Found 6 article(s) for author 'benefits'

How do Private Equity Fees Vary Across Public Pensions?

How do Private Equity Fees Vary Across Public Pensions? Emil Siriwardane, January 2020, Paper, “We document large variation in net-of-fee performance across public pension funds investing in the same private equity fund. In aggregate, these differences imply that the pensions in our sample would have earned $45 billion more – equivalent to $8.50 more per $100 invested – had they each received the best observed terms in the irrespective funds. There are also large pension-effects in the sense that some pensions systematically pay more fees than others when investing in the same fund. With better terms, the 95th percentile pension would have earned $14.91 more per $100 invested compared to $1.12 for the 5th percentile pension. Attributes like size, relationships, and governance account for a modest amount of the pension effects, meaning similar pensions consistently pay different fees.” Link

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Why Firms Offer Paid Parental Leave: An Exploratory Study

Why Firms Offer Paid Parental Leave: An Exploratory Study. Claudia Goldin, January 2020, Paper, “Why do competitive firms in the US provide paid parental leave (PPL)? Which firms do and to what extent? We use several firm- and individual-level data sets to answer these questions. These include the BLS-Employee Benefit Survey (EBS) for 2010 to 2018 and an extensive firm-level data collection that we compiled. Our work is undergirded by a two-period model with competitive firms whose workers vary by their optimal firm-specific training and the probability that each will remain on the job after PPL is taken. We find that firm-provided PPL has greatly increased in the last two decades and generally covers new fathers. The levels of provision differ greatly by the industry, firm size, and the degree of firm-specific training. But even the top-of-the-line firm in the US provides fewer fully paid parental weeks than does the median OECD nation.Link

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From Dollars to Sense: Placing a Monetary Value on Non-Cash Compensation Encourages Employees to Value Time over Money

From Dollars to Sense: Placing a Monetary Value on Non-Cash Compensation Encourages Employees to Value Time over Money.  Ashley Whillans, 2019, Paper, “When deciding where to work, employees may focus too much on salary and not enough on non cash benefits such as paid time-off, potentially undermining their long-term happiness. We propose a simple solution to encourage employees to recognize the value of non-cash benefits: list the financial value of non-cash compensation. Results from one archival data set (n = 42,271) and eight studies (n = 3,190) provide evidence for these ideas. First, as expected, employees who receive non-cash compensation are happier than employees who do not. Yet, prospective employees underestimate the happiness benefit of non-cash benefits. Second, and most critically, prospective employees are more likely to choose jobs with greater non-cash benefits and lower salaries when the cash value of these non-cash benefits are listed.Link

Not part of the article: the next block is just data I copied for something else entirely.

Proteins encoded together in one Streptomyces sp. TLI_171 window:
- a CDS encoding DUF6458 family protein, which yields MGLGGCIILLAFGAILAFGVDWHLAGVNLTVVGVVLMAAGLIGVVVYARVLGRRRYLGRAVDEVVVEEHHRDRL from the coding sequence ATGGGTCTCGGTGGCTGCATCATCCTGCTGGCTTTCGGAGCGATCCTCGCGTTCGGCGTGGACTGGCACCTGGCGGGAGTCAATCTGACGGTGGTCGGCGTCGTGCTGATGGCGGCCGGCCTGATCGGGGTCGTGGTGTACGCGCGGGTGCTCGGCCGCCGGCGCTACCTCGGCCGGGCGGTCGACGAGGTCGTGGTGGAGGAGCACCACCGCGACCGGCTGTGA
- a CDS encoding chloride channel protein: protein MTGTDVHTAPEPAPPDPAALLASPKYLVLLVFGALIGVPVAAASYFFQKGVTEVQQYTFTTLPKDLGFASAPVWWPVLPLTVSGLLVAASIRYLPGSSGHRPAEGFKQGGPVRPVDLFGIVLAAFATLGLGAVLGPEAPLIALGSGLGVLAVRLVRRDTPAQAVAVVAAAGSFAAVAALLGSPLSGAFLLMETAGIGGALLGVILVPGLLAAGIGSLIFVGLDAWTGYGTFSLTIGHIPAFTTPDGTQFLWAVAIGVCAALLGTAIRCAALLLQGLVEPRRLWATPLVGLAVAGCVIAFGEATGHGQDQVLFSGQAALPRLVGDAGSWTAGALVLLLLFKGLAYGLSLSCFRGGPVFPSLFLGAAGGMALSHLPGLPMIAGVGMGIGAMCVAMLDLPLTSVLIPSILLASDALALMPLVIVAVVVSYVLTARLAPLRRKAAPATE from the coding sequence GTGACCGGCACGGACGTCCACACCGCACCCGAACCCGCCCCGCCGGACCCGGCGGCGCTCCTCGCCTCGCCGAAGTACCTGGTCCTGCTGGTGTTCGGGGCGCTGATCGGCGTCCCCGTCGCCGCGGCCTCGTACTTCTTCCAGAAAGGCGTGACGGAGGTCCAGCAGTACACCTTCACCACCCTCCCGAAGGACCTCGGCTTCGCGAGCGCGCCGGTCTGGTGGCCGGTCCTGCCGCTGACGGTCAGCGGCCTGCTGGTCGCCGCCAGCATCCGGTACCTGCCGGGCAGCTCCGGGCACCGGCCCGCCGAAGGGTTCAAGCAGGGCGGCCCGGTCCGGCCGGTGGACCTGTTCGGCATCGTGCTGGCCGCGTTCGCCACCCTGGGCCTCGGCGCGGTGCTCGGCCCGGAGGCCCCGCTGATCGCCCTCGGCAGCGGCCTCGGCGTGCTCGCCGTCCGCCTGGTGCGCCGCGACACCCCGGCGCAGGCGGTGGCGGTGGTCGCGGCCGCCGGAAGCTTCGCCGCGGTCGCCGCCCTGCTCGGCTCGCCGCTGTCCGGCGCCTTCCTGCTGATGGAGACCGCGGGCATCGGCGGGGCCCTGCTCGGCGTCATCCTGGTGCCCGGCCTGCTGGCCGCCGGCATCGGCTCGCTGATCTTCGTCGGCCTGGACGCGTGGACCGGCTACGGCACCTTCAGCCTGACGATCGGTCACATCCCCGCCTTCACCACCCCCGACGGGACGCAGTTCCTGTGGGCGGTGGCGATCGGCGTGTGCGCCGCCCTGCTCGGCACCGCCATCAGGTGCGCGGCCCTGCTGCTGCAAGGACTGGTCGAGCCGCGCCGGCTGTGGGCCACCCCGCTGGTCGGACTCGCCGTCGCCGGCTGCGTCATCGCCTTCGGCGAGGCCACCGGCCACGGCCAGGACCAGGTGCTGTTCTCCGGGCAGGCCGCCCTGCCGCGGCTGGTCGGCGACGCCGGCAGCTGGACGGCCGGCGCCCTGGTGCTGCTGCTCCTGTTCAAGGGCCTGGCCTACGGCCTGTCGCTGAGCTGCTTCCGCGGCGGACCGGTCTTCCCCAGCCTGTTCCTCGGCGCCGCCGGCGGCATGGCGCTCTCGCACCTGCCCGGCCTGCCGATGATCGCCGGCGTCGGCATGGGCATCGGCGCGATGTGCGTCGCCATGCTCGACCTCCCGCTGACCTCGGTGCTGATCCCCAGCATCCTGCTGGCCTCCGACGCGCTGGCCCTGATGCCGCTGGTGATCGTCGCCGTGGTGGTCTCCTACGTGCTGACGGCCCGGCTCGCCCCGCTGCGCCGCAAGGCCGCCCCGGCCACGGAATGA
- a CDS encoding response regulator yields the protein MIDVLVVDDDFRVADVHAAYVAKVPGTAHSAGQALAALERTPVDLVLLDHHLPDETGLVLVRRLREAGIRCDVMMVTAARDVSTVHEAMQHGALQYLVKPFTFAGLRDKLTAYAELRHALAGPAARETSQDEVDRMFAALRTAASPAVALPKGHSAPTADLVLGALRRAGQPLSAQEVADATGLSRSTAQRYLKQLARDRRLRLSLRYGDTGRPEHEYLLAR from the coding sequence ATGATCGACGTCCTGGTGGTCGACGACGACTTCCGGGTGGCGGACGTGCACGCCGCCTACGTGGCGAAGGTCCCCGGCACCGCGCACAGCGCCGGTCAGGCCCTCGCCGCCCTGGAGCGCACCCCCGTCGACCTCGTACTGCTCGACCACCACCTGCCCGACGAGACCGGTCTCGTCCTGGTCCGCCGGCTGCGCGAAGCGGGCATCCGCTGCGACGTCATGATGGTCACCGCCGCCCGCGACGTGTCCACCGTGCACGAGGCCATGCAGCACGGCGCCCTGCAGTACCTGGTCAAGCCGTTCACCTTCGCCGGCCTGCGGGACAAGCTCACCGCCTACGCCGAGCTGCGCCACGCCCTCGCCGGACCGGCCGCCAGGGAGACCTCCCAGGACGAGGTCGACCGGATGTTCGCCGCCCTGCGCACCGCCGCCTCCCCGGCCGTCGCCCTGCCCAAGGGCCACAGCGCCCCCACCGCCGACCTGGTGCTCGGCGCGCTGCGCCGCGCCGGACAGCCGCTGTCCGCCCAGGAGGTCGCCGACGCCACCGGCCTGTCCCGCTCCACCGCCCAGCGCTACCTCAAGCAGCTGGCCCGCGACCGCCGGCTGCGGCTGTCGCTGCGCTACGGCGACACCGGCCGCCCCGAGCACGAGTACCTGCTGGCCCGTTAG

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The Caring Company: How Employers Can Cut Costs And Boost Productivity By Helping Employees Manage Caregiving Needs

The Caring Company: How Employers Can Cut Costs And Boost Productivity By Helping Employees Manage Caregiving Needs. Joseph Fuller, January 16, 2019, “By investing in a care culture, American companies can prepare themselves for the looming care crisis. The economics of care are misaligned in most companies. Employees don’t get the support they need for their caregiving responsibilities and employers pay the hidden costs, including turnover, rehiring, presenteeism, and absenteeism.Link

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Why We Don’t Value Flextime Enough

Why We Don’t Value Flextime Enough. Michael Luca, March 3, 2017, Opinion, “Earlier this month, the city council in Copenhagen voted unanimously to give all municipal workers greater control over their schedules. The city’s 10,000 employees will work the same number of hours as before but with greater freedom to decide when that…Link

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